Over the long term, UK shares have probably gained around 6% per year on average. So a 6% climb in just one month in October is pretty good going for Barclays (LSE: BARC). We are in unusual times, for sure, but the Barclays share price has risen nearly 70% in the past 12 months.
Barclays’ Q3 results were released on 21 October. After the banking crisis, Barclays remained defiant in the backlash against international investment banking. And while Lloyds restructured itself as a UK-centric retail bank, Barclays retained its global commercial operations.
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That seems to be paying off, as the bank recorded a pre-tax profit in the quarter of £2.0bn, and £6.9bn over nine months. Never mind merely recovering from the pandemic downturn, this was Barclays’ best ever Q3 year-to-date profit. While Lloyds is dependent on UK lending and mortgages, investment banking brought in almost £1bn in fees for Barclays.
Ever since the bad old days of tumbling banks, investors (and regulators) have been almost paranoid over balance sheet strength. For that reason, banks were forced to suspend their dividends when the Covid-19 crash hit. That didn’t help the Barclays share price. But the fears do appear to have been exaggerated.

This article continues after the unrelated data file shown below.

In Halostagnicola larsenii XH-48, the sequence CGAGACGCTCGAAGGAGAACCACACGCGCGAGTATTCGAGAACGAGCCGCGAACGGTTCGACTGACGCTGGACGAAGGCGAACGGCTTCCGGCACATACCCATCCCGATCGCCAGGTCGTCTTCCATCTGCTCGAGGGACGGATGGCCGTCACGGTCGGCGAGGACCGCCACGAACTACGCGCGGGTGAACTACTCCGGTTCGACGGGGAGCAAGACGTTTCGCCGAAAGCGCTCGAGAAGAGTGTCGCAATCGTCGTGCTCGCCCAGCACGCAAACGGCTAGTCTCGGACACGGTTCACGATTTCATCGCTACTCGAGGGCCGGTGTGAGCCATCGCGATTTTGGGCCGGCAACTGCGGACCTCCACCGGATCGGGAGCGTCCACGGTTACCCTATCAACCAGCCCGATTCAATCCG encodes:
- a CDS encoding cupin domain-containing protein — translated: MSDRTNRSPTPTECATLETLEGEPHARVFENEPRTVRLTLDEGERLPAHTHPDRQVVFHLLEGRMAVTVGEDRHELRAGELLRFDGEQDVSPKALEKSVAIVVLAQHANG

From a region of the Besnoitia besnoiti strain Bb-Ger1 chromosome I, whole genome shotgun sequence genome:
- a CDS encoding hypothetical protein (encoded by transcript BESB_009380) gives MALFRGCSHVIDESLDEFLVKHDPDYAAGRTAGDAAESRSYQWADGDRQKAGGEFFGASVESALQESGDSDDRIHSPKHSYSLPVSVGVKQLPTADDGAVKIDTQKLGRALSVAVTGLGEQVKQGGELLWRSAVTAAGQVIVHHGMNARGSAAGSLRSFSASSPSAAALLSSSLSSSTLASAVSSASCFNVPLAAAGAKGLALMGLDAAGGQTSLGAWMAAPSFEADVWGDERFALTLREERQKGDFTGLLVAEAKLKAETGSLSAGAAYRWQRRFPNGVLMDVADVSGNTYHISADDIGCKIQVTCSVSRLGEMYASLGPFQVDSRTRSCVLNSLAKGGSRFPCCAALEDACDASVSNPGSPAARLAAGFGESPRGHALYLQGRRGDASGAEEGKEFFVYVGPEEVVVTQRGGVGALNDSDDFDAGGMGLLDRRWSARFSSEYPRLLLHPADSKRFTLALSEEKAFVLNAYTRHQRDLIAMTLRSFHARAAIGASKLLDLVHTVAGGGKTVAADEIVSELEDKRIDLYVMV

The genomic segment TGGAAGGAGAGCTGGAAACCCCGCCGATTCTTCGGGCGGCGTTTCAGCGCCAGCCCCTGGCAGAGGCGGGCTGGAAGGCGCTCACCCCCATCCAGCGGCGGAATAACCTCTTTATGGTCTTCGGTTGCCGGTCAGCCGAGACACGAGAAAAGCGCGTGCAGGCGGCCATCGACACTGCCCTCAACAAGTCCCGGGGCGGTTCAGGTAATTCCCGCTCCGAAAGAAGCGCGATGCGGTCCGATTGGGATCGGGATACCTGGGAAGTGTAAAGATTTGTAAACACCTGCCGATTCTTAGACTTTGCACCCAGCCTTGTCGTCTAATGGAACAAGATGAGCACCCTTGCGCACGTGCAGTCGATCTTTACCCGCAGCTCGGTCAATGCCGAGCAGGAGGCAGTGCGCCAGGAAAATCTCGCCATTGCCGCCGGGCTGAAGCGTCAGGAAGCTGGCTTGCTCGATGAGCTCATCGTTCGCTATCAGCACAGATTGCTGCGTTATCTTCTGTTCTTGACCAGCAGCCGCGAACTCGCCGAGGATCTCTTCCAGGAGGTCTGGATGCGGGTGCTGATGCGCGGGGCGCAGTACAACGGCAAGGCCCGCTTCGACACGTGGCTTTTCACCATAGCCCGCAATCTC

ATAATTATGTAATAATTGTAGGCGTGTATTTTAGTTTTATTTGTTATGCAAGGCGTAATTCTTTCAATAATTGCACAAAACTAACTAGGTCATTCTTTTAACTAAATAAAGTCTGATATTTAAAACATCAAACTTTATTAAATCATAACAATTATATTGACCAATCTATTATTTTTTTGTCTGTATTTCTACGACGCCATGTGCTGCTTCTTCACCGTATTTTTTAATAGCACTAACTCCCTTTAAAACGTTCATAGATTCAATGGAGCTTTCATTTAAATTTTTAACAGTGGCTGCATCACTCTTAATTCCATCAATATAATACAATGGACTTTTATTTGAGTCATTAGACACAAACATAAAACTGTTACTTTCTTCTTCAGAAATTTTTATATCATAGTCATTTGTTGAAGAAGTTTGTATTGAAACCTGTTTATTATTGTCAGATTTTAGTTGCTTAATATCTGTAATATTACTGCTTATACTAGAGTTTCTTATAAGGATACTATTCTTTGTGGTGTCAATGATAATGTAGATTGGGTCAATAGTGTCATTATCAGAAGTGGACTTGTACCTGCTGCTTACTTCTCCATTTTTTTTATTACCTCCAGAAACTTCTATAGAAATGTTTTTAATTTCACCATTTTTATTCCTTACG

Strong balance sheet
Barclays recorded a CET1 ratio of 15.4%, ahead of its target range of 13%-14%. On the back of such financial strength, Barclays spoke of its capital returns outlook. It said its goal is “maintaining a progressive ordinary dividend policy and additional cash returns, including share buybacks, as appropriate“.
That suggests to me that Barclays shareholders could be in for some decent returns in the medium term.
But it’s not without risk. Health chiefs are expecting a tough winter from a combination of Covid and influenza, with the former on the rise again. And while, the UK economy looks set for a strong bounce-back year, the outlook still looks pretty shaky to me.
Still, recent economic strength does partly lie behind the strong month the banking sector enjoyed in October. But we do face rising inflation along with it. It should all bring an increase in interest rates, which should help the banks. But hopes for a rise before the end of the year were dampened by the Bank of England on Thursday, when policymakers voted for no change yet. Still, there’s another meeting to come in December.
Barclays share price dip
The Barclays share price has also taken a hit in the first few days of November, from the unexpected departure of popular CEO Jes Staley. Although the bank seems to have had succession plans in mind for some time, it still generates significant uncertainty at the top.
Would I buy Barclays shares now? I did hold Barclays for some time before the banking crash, and I was lucky enough to sell quickly and avoid a big loss. When I finally bought into the sector again, I went for Lloyds which I saw as having the safer strategy. It’s looking like my fears over Barclays’ risk were misplaced. So yes, on today’s valuation, Barclays is very much on my list of buy candidates.